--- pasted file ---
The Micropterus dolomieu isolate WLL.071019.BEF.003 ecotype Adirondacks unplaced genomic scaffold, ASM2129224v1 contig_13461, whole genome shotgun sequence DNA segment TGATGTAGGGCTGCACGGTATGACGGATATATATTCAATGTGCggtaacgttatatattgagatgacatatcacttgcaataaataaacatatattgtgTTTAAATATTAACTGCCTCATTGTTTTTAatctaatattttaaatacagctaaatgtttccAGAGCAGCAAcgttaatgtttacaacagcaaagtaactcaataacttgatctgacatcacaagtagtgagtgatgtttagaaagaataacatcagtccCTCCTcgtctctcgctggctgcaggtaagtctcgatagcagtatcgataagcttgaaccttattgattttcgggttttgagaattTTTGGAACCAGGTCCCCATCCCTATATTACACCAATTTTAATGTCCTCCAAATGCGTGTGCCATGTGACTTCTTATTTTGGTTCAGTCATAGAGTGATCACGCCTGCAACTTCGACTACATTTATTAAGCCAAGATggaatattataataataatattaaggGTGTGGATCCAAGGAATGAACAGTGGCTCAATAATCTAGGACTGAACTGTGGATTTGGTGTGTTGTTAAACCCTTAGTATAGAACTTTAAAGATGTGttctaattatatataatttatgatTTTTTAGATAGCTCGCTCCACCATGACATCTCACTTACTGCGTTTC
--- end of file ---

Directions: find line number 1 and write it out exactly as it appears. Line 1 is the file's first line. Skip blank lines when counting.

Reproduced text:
The Micropterus dolomieu isolate WLL.071019.BEF.003 ecotype Adirondacks unplaced genomic scaffold, ASM2129224v1 contig_13461, whole genome shotgun sequence DNA segment TGATGTAGGGCTGCACGGTATGACGGATATATATTCAATGTGCggtaacgttatatattgagatgacatatcacttgcaataaataaacatatattgtgTTTAAATATTAACTGCCTCATTGTTTTTAatctaatattttaaatacagctaaatgtttccAGAGCAGCAAcgttaatgtttacaacagcaaagtaactcaataacttgatctgacatcacaagtagtgagtgatgtttagaaagaataacatcagtccCTCCTcgtctctcgctggctgcaggtaagtctcgatagcagtatcgataagcttgaaccttattgattttcgggttttgagaattTTTGGAACCAGGTCCCCATCCCTATATTACACCAATTTTAATGTCCTCCAAATGCGTGTGCCATGTGACTTCTTATTTTGGTTCAGTCATAGAGTGATCACGCCTGCAACTTCGACTACATTTATTAAGCCAAGATggaatattataataataatattaaggGTGTGGATCCAAGGAATGAACAGTGGCTCAATAATCTAGGACTGAACTGTGGATTTGGTGTGTTGTTAAACCCTTAGTATAGAACTTTAAAGATGTGttctaattatatataatttatgatTTTTTAGATAGCTCGCTCCACCATGACATCTCACTTACTGCGTTTC